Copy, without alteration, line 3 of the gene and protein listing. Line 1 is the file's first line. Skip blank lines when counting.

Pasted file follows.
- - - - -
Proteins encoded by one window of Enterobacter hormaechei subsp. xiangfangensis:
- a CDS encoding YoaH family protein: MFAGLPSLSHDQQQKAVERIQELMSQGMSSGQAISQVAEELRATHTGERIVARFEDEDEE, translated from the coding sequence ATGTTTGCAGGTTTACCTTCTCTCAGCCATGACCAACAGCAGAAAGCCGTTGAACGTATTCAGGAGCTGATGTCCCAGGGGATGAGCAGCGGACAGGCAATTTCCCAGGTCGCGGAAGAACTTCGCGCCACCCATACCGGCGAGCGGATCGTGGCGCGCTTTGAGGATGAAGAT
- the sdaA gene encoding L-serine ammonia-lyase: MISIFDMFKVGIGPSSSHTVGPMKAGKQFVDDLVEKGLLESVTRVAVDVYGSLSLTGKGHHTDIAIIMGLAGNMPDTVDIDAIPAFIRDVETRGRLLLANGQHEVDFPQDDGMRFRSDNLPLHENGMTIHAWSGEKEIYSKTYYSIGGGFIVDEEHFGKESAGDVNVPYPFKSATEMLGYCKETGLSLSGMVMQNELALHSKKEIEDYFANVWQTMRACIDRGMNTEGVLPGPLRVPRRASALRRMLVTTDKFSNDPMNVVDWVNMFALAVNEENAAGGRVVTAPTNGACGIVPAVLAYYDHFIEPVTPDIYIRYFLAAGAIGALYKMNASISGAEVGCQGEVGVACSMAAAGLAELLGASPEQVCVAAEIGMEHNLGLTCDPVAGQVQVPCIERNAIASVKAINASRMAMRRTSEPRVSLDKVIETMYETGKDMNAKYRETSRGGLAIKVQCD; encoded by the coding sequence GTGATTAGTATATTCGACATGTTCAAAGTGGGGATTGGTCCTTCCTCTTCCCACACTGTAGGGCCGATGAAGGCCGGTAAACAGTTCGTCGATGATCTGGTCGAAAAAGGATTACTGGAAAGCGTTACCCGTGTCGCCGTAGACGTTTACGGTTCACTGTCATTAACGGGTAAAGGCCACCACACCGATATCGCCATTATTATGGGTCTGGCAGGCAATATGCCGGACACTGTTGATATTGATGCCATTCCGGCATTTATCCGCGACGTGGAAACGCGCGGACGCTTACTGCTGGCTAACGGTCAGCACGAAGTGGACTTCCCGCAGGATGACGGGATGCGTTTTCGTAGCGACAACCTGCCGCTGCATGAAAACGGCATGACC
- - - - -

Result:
- the sdaA gene encoding L-serine ammonia-lyase: MISIFDMFKVGIGPSSSHTVGPMKAGKQFVDDLVEKGLLESVTRVAVDVYGSLSLTGKGHHTDIAIIMGLAGNMPDTVDIDAIPAFIRDVETRGRLLLANGQHEVDFPQDDGMRFRSDNLPLHENGMTIHAWSGEKEIYSKTYYSIGGGFIVDEEHFGKESAGDVNVPYPFKSATEMLGYCKETGLSLSGMVMQNELALHSKKEIEDYFANVWQTMRACIDRGMNTEGVLPGPLRVPRRASALRRMLVTTDKFSNDPMNVVDWVNMFALAVNEENAAGGRVVTAPTNGACGIVPAVLAYYDHFIEPVTPDIYIRYFLAAGAIGALYKMNASISGAEVGCQGEVGVACSMAAAGLAELLGASPEQVCVAAEIGMEHNLGLTCDPVAGQVQVPCIERNAIASVKAINASRMAMRRTSEPRVSLDKVIETMYETGKDMNAKYRETSRGGLAIKVQCD; encoded by the coding sequence GTGATTAGTATATTCGACATGTTCAAAGTGGGGATTGGTCCTTCCTCTTCCCACACTGTAGGGCCGATGAAGGCCGGTAAACAGTTCGTCGATGATCTGGTCGAAAAAGGATTACTGGAAAGCGTTACCCGTGTCGCCGTAGACGTTTACGGTTCACTGTCATTAACGGGTAAAGGCCACCACACCGATATCGCCATTATTATGGGTCTGGCAGGCAATATGCCGGACACTGTTGATATTGATGCCATTCCGGCATTTATCCGCGACGTGGAAACGCGCGGACGCTTACTGCTGGCTAACGGTCAGCACGAAGTGGACTTCCCGCAGGATGACGGGATGCGTTTTCGTAGCGACAACCTGCCGCTGCATGAAAACGGCATGACC